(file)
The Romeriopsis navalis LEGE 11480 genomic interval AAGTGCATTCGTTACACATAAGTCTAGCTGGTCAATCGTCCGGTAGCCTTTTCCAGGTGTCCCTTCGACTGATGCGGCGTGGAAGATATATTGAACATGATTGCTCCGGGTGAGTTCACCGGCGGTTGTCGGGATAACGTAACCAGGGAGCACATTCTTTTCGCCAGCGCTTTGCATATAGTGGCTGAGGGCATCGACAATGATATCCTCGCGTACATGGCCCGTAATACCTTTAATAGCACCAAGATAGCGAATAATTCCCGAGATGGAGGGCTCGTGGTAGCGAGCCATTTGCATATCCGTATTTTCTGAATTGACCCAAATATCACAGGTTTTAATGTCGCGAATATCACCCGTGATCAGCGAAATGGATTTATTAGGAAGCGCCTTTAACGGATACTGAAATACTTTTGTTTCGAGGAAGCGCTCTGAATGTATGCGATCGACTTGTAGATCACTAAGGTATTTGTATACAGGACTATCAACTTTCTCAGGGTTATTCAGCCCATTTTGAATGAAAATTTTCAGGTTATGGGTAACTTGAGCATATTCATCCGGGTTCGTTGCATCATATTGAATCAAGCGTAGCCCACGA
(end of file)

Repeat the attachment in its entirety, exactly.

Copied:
The Romeriopsis navalis LEGE 11480 genomic interval AAGTGCATTCGTTACACATAAGTCTAGCTGGTCAATCGTCCGGTAGCCTTTTCCAGGTGTCCCTTCGACTGATGCGGCGTGGAAGATATATTGAACATGATTGCTCCGGGTGAGTTCACCGGCGGTTGTCGGGATAACGTAACCAGGGAGCACATTCTTTTCGCCAGCGCTTTGCATATAGTGGCTGAGGGCATCGACAATGATATCCTCGCGTACATGGCCCGTAATACCTTTAATAGCACCAAGATAGCGAATAATTCCCGAGATGGAGGGCTCGTGGTAGCGAGCCATTTGCATATCCGTATTTTCTGAATTGACCCAAATATCACAGGTTTTAATGTCGCGAATATCACCCGTGATCAGCGAAATGGATTTATTAGGAAGCGCCTTTAACGGATACTGAAATACTTTTGTTTCGAGGAAGCGCTCTGAATGTATGCGATCGACTTGTAGATCACTAAGGTATTTGTATACAGGACTATCAACTTTCTCAGGGTTATTCAGCCCATTTTGAATGAAAATTTTCAGGTTATGGGTAACTTGAGCATATTCATCCGGGTTCGTTGCATCATATTGAATCAAGCGTAGCCCACGA